By Nishel Fernando
Sri Lanka’s Board of Investment (BOI) is likely set US$2 billion foreign direct investment (FDI) target for 2020, as the estimated FDI inflows have fallen to around US$ 1.2 billion last year, well below the initial US$ 3 billion target, amid Easter Sunday attacks and political uncertainty.
The board of directors of the BOI is scheduled to hold its first meeting on January 14 under the leadership of the newly appointed Chairman, Susantha Ratnayake.
“We still haven’t set the target for the year as we need to be more aware of the new government’s policy. The FDI target will most probably be US$ 2 billion for the year. However, we have to discuss it in the board first and accordingly we will fix the target,” an informed government source told Mirror Business.
Sri Lanka set US$3 billion FDI target for last year. However, that target was revised to US$ 1.5 billion in the aftermath of the Easter Sunday attacks in April.
According to Central Bank (CB) data, FDI inflows inclusive of foreign loans obtained by companies registered with the BOI, declined by 61.3 percent year-on -year to US$ 553.2 million during the first half of last year.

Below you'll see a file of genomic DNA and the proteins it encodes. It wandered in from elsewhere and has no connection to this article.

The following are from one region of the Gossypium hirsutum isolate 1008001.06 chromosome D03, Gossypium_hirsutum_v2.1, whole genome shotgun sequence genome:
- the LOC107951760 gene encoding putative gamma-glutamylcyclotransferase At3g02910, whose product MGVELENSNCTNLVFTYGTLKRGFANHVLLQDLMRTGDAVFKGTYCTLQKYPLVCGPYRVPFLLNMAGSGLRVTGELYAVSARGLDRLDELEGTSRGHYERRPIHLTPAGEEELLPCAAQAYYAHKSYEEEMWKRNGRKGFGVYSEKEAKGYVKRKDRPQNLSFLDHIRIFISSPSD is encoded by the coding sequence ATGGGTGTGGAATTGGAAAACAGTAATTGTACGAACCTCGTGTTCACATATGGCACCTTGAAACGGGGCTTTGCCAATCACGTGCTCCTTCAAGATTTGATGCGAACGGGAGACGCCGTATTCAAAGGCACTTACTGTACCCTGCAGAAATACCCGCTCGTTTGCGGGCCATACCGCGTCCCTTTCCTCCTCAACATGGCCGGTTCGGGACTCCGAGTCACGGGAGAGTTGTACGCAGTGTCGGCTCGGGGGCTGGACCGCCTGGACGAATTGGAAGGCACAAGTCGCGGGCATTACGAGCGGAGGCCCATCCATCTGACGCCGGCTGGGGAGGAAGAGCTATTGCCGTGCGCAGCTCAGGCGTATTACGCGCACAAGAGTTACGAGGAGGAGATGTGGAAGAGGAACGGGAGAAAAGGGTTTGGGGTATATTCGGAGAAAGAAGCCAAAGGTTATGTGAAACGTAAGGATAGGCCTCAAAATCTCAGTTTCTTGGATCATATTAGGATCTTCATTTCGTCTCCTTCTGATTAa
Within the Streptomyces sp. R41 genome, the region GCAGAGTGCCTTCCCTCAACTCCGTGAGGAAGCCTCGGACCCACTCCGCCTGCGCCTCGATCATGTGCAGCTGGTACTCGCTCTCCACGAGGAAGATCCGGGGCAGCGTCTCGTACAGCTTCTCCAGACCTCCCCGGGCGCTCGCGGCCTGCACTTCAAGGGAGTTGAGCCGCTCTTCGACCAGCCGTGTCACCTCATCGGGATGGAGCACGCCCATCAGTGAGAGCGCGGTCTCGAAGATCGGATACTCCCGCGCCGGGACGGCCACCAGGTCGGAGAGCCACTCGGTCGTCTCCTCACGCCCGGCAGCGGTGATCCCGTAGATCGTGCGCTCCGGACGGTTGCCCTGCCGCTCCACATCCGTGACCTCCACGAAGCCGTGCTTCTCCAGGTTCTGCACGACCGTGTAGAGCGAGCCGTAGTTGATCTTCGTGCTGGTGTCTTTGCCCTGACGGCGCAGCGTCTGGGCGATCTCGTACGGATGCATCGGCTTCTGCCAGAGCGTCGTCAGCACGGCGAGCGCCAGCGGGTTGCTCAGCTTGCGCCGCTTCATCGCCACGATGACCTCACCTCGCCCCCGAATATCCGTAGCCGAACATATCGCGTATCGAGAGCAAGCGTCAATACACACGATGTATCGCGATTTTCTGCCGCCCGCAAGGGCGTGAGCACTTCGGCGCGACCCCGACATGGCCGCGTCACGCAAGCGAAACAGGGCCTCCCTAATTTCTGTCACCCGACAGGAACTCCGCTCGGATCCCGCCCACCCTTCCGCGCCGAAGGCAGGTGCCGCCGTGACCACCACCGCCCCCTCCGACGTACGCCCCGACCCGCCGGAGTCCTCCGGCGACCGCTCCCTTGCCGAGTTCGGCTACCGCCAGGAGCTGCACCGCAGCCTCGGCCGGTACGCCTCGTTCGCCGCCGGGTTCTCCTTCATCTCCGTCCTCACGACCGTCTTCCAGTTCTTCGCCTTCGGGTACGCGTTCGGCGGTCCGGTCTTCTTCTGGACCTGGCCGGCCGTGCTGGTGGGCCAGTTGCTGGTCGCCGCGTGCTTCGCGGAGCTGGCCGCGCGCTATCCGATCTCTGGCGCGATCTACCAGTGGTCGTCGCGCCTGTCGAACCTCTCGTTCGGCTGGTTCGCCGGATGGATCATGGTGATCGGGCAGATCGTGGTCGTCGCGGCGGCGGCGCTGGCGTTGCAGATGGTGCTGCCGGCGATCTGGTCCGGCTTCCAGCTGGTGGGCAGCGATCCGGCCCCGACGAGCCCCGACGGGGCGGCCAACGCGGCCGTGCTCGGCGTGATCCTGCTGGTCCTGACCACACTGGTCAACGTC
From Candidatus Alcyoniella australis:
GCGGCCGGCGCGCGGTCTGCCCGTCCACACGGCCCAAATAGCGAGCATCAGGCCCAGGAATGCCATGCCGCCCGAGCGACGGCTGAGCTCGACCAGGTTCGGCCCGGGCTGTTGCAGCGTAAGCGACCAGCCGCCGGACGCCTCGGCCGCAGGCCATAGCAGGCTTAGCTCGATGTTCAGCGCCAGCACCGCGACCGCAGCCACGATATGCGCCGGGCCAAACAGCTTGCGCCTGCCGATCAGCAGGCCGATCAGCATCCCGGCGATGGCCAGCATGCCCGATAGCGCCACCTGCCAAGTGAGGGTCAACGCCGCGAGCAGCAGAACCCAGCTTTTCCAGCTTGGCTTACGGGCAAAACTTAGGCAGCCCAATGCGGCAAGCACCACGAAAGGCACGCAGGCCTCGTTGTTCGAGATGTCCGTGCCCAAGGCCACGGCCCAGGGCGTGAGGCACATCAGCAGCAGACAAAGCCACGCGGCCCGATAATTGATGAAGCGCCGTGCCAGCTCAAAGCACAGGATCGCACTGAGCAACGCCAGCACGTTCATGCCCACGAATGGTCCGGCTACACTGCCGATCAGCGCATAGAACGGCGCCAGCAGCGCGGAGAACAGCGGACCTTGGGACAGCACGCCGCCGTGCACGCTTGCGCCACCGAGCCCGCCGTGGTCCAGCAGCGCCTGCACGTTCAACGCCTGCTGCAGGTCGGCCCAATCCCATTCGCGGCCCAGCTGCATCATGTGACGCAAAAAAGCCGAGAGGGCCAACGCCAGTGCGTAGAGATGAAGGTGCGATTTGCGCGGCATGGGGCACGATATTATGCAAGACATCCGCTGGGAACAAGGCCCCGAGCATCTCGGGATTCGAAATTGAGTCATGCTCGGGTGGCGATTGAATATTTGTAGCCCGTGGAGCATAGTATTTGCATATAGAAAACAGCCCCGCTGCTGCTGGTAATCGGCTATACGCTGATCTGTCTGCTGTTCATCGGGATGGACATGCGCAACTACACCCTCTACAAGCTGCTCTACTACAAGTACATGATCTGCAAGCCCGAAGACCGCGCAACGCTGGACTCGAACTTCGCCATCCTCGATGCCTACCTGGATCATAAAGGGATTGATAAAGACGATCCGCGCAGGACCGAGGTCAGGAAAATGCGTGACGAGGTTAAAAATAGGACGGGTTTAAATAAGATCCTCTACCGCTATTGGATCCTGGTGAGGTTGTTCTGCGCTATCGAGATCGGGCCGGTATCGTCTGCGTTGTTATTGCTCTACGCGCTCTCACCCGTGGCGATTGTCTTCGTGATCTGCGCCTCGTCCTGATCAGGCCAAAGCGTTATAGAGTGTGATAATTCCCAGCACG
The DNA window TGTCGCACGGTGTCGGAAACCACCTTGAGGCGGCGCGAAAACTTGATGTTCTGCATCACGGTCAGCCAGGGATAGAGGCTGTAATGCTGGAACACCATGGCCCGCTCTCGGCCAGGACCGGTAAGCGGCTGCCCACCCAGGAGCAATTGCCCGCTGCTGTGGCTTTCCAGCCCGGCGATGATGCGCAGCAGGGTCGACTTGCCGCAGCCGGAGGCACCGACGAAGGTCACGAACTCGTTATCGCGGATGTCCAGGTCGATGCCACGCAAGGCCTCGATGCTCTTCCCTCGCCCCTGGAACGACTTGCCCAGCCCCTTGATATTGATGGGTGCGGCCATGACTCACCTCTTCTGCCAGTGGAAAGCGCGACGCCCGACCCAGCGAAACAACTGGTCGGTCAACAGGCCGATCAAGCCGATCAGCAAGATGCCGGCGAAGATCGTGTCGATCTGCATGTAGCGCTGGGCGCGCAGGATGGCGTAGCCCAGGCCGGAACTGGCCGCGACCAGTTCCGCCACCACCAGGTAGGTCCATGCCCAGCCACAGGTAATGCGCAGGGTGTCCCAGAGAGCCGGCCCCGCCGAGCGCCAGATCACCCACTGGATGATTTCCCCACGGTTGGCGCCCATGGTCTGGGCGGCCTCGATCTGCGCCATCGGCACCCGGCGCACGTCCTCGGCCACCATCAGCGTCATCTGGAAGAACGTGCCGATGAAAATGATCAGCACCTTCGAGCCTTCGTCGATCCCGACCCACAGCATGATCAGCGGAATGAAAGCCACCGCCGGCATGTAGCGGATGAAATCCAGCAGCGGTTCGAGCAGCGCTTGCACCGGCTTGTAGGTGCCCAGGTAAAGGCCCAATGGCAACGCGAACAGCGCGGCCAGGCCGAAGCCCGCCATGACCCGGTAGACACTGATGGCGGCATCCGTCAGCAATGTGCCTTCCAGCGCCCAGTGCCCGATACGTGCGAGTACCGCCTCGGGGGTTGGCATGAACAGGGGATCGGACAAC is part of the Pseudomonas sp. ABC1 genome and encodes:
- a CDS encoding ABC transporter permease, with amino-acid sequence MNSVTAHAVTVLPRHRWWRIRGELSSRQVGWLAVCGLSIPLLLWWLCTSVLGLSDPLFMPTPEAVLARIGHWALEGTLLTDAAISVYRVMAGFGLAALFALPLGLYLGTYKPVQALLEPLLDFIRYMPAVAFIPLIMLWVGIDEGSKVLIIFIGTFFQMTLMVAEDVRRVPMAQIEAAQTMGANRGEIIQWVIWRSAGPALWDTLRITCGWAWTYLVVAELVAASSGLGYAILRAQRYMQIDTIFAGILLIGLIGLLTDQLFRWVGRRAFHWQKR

As per BOI estimates, Sri Lanka has missed the revised FDI target by around US$ 300 million with estimated FDI inflows at US$ 1.2 billion for 2019, the lowest since 2016.
Sri Lanka attracted its highest ever FDI inflows of US$2.1 billion (inclusive of foreign loans obtained by companies registered with BOI) in 2018.
However, a BOI official noted that the recently introduced tax cuts as well as attempts to simplify taxes with removal of certain taxes such as the Nation Building Tax (NBT) will be helpful in attracting new FDI inflows to the country.
Sri Lanka was ranked at 142nd position in the paying taxes sub-index of the World Bank Group’s Doing Business Index 2020 mainly due to the number of tax payments and high tax rates.
The number of tax payments in Sri Lanka was at 36 on average per annum compared 26.7 payments in South Asia and 10.3 in OECD economies.
The total tax and contribution rate as a percentage of profit was recorded at 55.2 percent on average compared to 43.9 percent in South Asia and 39.9 percent in OECD countries.
Meanwhile, the BOI is also awaiting the government’s policy direction to move ahead with two big-ticket oil refinery projects, which were signed by the previous regime.
They were a US$ 3.85 billion oil refinery project by a Singaporean investment vehicle owned by India’s Accord Group and another US$ 24 billion project by Hambantota Oil Refinery PVT Ltd., an affiliate company to Singapore-based Sugih Energy International Pte Ltd.
The export revenue envisaged upon commissioning of the two refineries is projected to be over US$ 15 billion, annually.
Following the Presidential elections last year, the newly elected President Gotabaya Rajapaksa instructed the government to review all agreements signed during the tenure of the past government and re-negotiate them if they had violated the country’s Constitution.
“The investors are still interested. The BOI is waiting the government’s policy directive,” a BOI official told Mirror Business on the grounds of anonymity.